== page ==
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Our Offense Is Really Terrible

As predicted by many, today’s game was the exact opposite of the previous two; as only three runs were plated in the rubber game of the series this afternoon. Unfortunately, only one of those belonged to the A’s; and it was practically an accident.

I’m not even sure you could legitimately call this game a pitchers’ duel despite the 2-1 final; the low score was more attributed to lackluster offense than stellar pitching.

For the A’s, Smith battled early and often, yet only surrendered a single run. His command was never really sharp, and after giving up a sac fly to break the scoreless tie in the fourth, Crosby had to make a nifty play to get him out of the inning without further damage. But when was all said and done, he pitched five innings of one-run ball, and being up against the soft-tossing Doug Davis, that really should have been plenty to win.

National League rules forced Smith out in the sixth, bringing on pinch-hitter Rajai Davis to start the inning. Raj smoked the ball, but it stayed up just long enough to be caught. The A’s followed with a walk by Ellis and a single by Sweeney, and then caught a break when Cust blooped a single down the line for the game-tying RBI. That’s all the A’s would get in the entire game, only managing three hits (and I can name them: a hustling double by Hannahan, and singles by Sweeney and Cust). LHP or not, that’s a pretty awful showing.

Most of the A’s bullpen did their job, as Ziegler replaced Smith and threw an unconventional three up, three down sixth, picking off the only baserunner he allowed. Ziggy started the seventh as well, but an infield single and sacrifice brought in Embree, who promptly struck out the next batter--who reached first base anyway. With runners on first and third, Embree struck out the pinch-hitting pitcher, and got the ground ball for the third out, leaving the score tied at 1 going to the eighth.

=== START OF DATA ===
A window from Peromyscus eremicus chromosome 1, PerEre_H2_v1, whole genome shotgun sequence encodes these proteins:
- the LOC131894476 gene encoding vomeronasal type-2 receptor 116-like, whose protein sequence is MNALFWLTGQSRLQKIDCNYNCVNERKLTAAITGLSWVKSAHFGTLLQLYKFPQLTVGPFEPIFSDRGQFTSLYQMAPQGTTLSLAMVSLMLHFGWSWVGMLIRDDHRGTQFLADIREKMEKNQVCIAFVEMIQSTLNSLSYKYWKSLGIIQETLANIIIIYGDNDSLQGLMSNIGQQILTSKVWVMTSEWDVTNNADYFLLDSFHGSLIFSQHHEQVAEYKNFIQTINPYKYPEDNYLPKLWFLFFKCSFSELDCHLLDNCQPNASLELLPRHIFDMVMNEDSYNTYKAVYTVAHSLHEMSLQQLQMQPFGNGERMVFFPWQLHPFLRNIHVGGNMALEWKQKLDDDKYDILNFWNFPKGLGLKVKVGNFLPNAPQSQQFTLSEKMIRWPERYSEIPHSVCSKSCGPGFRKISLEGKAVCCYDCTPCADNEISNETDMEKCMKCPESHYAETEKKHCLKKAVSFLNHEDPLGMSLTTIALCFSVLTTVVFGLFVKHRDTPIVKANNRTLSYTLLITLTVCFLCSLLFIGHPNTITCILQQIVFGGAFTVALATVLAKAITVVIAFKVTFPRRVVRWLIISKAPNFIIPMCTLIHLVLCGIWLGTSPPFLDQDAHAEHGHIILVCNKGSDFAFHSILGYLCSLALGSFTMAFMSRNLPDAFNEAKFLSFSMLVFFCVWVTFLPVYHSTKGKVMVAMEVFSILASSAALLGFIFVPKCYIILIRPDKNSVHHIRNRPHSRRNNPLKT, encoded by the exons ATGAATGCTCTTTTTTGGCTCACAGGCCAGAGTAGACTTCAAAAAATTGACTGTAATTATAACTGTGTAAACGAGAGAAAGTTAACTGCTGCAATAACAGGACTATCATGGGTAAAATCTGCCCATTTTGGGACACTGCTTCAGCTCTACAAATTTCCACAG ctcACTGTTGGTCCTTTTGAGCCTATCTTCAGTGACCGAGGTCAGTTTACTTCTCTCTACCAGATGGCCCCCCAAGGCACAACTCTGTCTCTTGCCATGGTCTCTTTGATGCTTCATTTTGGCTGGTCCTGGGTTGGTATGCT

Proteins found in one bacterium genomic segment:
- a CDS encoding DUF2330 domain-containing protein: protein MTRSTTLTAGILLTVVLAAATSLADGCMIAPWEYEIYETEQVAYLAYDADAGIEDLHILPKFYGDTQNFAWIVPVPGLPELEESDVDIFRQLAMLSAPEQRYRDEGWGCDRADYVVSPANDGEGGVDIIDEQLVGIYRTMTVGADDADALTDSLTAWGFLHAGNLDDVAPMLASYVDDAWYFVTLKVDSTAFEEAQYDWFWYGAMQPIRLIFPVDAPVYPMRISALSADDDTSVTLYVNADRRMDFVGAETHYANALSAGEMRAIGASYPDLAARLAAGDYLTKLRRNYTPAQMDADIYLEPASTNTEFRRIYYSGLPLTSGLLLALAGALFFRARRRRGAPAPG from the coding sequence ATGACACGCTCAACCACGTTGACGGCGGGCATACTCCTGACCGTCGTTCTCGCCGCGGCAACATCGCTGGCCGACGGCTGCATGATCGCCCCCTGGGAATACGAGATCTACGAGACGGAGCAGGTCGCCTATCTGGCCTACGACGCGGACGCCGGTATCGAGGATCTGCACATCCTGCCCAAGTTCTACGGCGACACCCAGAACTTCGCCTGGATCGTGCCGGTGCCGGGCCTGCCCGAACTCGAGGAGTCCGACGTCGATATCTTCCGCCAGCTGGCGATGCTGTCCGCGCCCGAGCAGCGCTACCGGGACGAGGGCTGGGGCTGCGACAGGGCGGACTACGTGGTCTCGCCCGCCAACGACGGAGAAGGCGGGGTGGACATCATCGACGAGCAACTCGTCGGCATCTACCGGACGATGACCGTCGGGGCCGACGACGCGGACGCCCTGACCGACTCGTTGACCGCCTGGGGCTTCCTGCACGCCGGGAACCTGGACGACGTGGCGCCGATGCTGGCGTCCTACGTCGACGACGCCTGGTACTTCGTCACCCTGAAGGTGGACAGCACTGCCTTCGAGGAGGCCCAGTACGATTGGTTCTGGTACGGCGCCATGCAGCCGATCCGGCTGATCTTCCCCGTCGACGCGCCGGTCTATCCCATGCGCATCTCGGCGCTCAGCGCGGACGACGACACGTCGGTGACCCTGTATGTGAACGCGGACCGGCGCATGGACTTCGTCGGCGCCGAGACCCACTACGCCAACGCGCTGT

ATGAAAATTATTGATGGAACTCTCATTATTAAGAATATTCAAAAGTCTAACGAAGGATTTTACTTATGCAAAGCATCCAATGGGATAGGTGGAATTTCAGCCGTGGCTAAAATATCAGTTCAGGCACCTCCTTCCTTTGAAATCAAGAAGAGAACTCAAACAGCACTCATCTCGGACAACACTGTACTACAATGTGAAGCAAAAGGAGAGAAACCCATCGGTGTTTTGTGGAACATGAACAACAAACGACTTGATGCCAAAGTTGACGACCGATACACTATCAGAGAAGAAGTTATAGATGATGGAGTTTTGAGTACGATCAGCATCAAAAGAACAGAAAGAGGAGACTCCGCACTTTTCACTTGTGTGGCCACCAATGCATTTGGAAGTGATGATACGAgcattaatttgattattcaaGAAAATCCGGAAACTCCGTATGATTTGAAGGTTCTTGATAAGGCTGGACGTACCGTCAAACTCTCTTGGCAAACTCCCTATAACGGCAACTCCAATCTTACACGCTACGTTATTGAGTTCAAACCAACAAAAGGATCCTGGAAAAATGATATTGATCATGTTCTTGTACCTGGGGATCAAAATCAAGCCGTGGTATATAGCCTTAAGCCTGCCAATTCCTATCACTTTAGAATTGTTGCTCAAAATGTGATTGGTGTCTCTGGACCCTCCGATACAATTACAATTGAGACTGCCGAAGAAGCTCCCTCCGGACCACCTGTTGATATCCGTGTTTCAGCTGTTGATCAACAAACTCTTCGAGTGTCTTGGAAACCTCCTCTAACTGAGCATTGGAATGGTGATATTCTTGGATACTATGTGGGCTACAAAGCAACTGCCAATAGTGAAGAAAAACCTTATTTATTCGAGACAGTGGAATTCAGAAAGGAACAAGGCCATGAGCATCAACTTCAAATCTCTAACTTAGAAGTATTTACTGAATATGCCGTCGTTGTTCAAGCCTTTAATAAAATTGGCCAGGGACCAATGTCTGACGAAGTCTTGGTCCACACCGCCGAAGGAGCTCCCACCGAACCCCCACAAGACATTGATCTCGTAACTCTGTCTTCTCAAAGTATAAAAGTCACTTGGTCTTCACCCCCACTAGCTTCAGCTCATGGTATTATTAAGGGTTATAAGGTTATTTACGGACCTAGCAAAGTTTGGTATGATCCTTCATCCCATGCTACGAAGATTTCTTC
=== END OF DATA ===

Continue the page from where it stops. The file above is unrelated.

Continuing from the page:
Foulke wasted no time in giving up an absolute bomb that broke the tie, and lost the game. And blame him if you want; he was the pitcher of record, looking shaky at best, but he’s not the real reason the A’s lost the game.

Thus concludes another incredibly frustrating offensive game for the A’s, and I would expect to see many more like this with an offense that only seems to hit well in blowouts. We needed a single run to have a chance to win the game; or at least tie, and the offense rolled over and did not hit. Yet again. 

Thanks to the Angels’ own troubles, we are still hanging in there in the AL West, 3.5 games out, but it’s no secret that the A’s are still at least one key element away from being a competitive team; they have flashes of talent, and a couple of good, young players who will develop, but they are ETA: still too inconsistent to be a competitive team, and they are not the team you want in a close, low-scoring game.  At some point, how many times can you excuse a poor offensive performance by crediting the pitching? Doug Davis threw strikes today, but the A’s offense is very clearly not good, especially against lefties, and especially when missing a real DH in the middle of the lineup.

Worth noting in the game was that the seldom-seen Bowen tossed out two runners today, and Emil Brown struck out every time he was up to bat, which is something he has done pretty much every time up to bat over the last few weeks. As more players return from the DL (please please Frank!), I would expect him to be on the expendable list.

The A’s are caught right in the middle of being a rebuilding team, and having enough go right for them to actually compete, and it will be interesting to see what happens over the next month. Almost every game is winnable for this team with the starting pitching we have seen; but they do need to figure out the missing piece(s) of the offense...and quick.

Baseball waits for no one; the A’s play again tomorrow night at home against Florida, Hendrickson vs. Harden. 

Don’t forget to buy your AN Day tickets here!